I have been whizzing through a few books recently as I have been sat on the tube quite a lot (which is when I get most of my reading done!) – I have just realised that ‘sat on the tube’ could sound quite odd/rude to some people, so I’ll quickly clarify that I mean The London Underground Tube Trains. It’s not slang for toilet or code-word for a ‘toy’ or anything like that. (Have I dug the hole deep enough yet? Shall I carry on with this explanation or get on with some book recommendations?)
Firstly; When God Was a Rabbit by Sarah Winman. This one was a book club read (should, in all fairness, be renamed wine and gossip club) and I thoroughly enjoyed it. I may have even shed a tear or two at some points, but there were more uplifting moments than depressing ones, so I’d say that this is a wonderful book to read as we go into autumn and the evenings get darker. It’s a beautiful portrayal of the relationship between a brother and sister as they grow up and it’s well-written and not too stodgy. I hate too many sections of cloying description and this had virtually non, so bonus points for that! (Buy: When God Was a Rabbit)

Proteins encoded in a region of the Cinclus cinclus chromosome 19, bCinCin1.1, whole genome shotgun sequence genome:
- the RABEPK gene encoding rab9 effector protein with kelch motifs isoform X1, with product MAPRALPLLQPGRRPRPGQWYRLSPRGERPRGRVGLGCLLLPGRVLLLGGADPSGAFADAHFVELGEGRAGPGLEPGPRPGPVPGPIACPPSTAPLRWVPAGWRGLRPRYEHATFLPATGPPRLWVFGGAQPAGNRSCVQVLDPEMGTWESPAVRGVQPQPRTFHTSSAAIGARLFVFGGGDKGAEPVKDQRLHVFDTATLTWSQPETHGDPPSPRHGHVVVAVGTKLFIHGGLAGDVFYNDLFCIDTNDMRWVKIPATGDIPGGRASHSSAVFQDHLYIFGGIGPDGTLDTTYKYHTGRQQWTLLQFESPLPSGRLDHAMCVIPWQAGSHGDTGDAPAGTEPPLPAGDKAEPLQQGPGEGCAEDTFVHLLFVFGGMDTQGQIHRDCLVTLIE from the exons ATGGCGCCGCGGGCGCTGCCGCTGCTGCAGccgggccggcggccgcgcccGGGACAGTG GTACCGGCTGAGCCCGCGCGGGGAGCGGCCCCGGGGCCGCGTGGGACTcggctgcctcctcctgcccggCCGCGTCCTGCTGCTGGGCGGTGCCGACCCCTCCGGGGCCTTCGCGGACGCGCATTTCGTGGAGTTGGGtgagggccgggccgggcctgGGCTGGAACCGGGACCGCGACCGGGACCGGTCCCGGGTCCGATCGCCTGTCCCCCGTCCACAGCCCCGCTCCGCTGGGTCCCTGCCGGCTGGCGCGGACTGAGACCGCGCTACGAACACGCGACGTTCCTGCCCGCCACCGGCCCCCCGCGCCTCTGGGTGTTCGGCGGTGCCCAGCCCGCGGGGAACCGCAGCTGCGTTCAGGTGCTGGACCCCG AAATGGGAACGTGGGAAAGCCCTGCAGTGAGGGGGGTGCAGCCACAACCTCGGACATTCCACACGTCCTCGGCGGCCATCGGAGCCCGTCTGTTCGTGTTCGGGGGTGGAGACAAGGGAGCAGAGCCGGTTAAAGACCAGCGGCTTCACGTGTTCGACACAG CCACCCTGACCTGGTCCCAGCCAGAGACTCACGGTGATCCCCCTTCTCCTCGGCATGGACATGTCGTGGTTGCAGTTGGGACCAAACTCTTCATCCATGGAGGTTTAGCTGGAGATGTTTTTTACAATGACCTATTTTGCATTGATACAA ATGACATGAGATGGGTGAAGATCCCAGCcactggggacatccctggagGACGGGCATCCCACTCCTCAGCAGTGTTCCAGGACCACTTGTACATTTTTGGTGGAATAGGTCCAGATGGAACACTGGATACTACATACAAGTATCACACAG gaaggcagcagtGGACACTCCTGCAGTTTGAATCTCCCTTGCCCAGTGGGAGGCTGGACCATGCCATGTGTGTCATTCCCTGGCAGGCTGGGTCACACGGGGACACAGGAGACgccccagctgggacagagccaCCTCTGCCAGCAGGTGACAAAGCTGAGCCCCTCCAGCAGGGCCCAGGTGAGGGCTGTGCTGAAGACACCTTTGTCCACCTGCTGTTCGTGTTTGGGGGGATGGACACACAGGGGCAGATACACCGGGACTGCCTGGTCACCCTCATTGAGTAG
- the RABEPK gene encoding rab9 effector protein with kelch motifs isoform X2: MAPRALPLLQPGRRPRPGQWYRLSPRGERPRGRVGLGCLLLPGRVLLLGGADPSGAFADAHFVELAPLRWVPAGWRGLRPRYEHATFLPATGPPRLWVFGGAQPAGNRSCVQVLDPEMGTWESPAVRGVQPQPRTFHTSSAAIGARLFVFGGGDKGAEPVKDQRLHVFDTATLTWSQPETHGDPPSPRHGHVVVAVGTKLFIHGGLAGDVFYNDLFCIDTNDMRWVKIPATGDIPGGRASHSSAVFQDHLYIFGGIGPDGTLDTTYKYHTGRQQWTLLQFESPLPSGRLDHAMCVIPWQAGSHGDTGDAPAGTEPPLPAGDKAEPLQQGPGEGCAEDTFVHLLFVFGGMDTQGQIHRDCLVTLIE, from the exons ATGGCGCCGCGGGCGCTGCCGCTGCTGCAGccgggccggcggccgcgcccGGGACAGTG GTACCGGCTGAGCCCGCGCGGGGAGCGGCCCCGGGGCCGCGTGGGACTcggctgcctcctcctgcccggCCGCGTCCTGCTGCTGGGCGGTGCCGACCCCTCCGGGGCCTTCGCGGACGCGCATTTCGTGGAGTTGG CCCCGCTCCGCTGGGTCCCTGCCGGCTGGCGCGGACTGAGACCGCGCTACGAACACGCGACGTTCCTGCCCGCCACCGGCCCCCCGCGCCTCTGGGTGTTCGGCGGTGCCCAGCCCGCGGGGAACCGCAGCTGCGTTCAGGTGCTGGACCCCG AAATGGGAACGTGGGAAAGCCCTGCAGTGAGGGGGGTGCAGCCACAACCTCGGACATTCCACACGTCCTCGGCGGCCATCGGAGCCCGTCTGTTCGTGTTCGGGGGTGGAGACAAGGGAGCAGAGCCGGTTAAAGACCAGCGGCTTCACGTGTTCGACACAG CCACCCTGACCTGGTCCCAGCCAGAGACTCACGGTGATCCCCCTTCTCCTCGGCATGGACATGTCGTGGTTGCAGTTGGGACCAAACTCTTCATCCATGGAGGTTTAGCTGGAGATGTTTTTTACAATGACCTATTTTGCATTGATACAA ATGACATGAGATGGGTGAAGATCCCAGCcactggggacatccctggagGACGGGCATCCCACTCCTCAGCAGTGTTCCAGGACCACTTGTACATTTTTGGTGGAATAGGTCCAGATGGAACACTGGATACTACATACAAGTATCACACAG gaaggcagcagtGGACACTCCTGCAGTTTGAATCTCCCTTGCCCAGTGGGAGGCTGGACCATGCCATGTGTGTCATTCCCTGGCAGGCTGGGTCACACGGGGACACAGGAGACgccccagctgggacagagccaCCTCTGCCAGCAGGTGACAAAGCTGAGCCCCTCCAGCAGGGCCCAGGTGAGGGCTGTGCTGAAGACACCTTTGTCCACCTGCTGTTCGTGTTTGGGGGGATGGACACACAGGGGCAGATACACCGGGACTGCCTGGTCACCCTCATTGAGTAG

Next; The Help. Just make sure you read it – it’s amazing. Quite stressful towards the end – it really is one of those books that you can’t wait to get back to, and it changes perspective quite regularly, shifting between different character’s viewpoints so it’s the perfect ‘put it down pick it up again’ kind of novel. A brave story about segregation and civil rights in 1960’s America, and if you’re anything like me you’ll want to read this before seeing the movie that comes out in October, I would have thought. (Buy: The Help)
Lastly, Trespass by Rose Tremain. This took me a good while longer to get through than the first two – perhaps it didn’t flow quite so well, but I think it’s probably more the fact that the storyline didn’t interest me so much. Nevertheless, I finished it and enjoyed it and it got me thinking things over afterwards, which is a good sign. I could go on at length about the ‘themes’ and ‘symbolic references’ throughout the novel, but that’s not why we read a book, is it? I’d be interested to know what others think of this one – I didn’t feel very much empathy for any of the characters.. (Trespass)
There we go – three books, all of them worth a read. Now I have to get back to testing lipsticks and other extremely important activities!